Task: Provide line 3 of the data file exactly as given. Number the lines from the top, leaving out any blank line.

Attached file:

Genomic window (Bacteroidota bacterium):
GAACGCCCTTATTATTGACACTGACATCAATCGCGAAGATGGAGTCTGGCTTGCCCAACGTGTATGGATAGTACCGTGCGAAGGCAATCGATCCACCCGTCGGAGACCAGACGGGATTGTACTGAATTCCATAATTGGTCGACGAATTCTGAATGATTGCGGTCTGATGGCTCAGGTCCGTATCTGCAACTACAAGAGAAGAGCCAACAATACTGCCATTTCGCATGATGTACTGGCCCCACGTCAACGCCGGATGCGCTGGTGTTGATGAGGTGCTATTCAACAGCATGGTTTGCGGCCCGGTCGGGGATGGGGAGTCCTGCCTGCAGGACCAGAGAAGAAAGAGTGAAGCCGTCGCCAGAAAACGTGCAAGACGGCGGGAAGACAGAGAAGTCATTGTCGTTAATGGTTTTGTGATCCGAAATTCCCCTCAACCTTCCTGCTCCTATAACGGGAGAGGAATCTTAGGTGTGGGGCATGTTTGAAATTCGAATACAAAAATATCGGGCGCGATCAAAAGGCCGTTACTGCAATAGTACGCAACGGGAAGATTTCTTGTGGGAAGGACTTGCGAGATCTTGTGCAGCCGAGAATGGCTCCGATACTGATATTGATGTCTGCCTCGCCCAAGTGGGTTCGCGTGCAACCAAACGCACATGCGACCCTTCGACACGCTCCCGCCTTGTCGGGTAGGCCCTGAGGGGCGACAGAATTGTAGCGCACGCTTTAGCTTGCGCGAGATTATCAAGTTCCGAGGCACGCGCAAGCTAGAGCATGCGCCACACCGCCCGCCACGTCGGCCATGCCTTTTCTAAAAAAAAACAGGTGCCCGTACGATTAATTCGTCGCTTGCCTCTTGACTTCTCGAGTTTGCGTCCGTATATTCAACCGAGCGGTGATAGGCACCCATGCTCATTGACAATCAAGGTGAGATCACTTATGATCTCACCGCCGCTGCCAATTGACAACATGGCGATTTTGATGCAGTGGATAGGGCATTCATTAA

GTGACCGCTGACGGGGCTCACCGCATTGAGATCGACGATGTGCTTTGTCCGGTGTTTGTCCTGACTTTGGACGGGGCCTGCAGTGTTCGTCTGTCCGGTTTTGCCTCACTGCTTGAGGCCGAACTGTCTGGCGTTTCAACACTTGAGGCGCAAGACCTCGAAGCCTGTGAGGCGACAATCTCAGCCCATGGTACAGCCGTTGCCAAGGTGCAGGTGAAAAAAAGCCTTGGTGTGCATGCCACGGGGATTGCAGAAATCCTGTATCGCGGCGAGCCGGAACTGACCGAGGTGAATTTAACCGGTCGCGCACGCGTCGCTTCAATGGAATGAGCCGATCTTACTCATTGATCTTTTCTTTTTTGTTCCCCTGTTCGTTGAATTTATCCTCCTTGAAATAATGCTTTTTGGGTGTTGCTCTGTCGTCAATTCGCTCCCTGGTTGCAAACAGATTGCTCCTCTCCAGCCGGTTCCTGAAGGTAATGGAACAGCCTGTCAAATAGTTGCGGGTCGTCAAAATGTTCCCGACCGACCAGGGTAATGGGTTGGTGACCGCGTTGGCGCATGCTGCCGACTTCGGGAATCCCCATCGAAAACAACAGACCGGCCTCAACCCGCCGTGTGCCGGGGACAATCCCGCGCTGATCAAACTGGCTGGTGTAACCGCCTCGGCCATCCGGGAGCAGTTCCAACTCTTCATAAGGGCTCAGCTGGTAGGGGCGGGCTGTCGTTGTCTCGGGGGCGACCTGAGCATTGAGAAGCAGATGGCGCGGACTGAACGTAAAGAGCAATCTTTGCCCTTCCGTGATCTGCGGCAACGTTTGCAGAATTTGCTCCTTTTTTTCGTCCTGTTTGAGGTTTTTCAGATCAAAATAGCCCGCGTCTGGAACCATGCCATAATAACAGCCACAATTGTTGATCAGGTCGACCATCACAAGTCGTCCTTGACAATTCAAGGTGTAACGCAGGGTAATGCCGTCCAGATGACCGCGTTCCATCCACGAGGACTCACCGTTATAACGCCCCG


GTGACCGCTGACGGGGCTCACCGCATTGAGATCGACGATGTGCTTTGTCCGGTGTTTGTCCTGACTTTGGACGGGGCCTGCAGTGTTCGTCTGTCCGGTTTTGCCTCACTGCTTGAGGCCGAACTGTCTGGCGTTTCAACACTTGAGGCGCAAGACCTCGAAGCCTGTGAGGCGACAATCTCAGCCCATGGTACAGCCGTTGCCAAGGTGCAGGTGAAAAAAAGCCTTGGTGTGCATGCCACGGGGATTGCAGAAATCCTGTATCGCGGCGAGCCGGAACTGACCGAGGTGAATTTAACCGGTCGCGCACGCGTCGCTTCAATGGAATGAGCCGATCTTACTCATTGATCTTTTCTTTTTTGTTCCCCTGTTCGTTGAATTTATCCTCCTTGAAATAATGCTTTTTGGGTGTTGCTCTGTCGTCAATTCGCTCCCTGGTTGCAAACAGATTGCTCCTCTCCAGCCGGTTCCTGAAGGTAATGGAACAGCCTGTCAAATAGTTGCGGGTCGTCAAAATGTTCCCGACCGACCAGGGTAATGGGTTGGTGACCGCGTTGGCGCATGCTGCCGACTTCGGGAATCCCCATCGAAAACAACAGACCGGCCTCAACCCGCCGTGTGCCGGGGACAATCCCGCGCTGATCAAACTGGCTGGTGTAACCGCCTCGGCCATCCGGGAGCAGTTCCAACTCTTCATAAGGGCTCAGCTGGTAGGGGCGGGCTGTCGTTGTCTCGGGGGCGACCTGAGCATTGAGAAGCAGATGGCGCGGACTGAACGTAAAGAGCAATCTTTGCCCTTCCGTGATCTGCGGCAACGTTTGCAGAATTTGCTCCTTTTTTTCGTCCTGTTTGAGGTTTTTCAGATCAAAATAGCCCGCGTCTGGAACCATGCCATAATAACAGCCACAATTGTTGATCAGGTCGACCATCACAAGTCGTCCTTGACAATTCAAGGTGTAACGCAGGGTAATGCCGTCCAGATGACCGCGTTCCATCCACGAGGACTCACCGTTATAACGCCCCG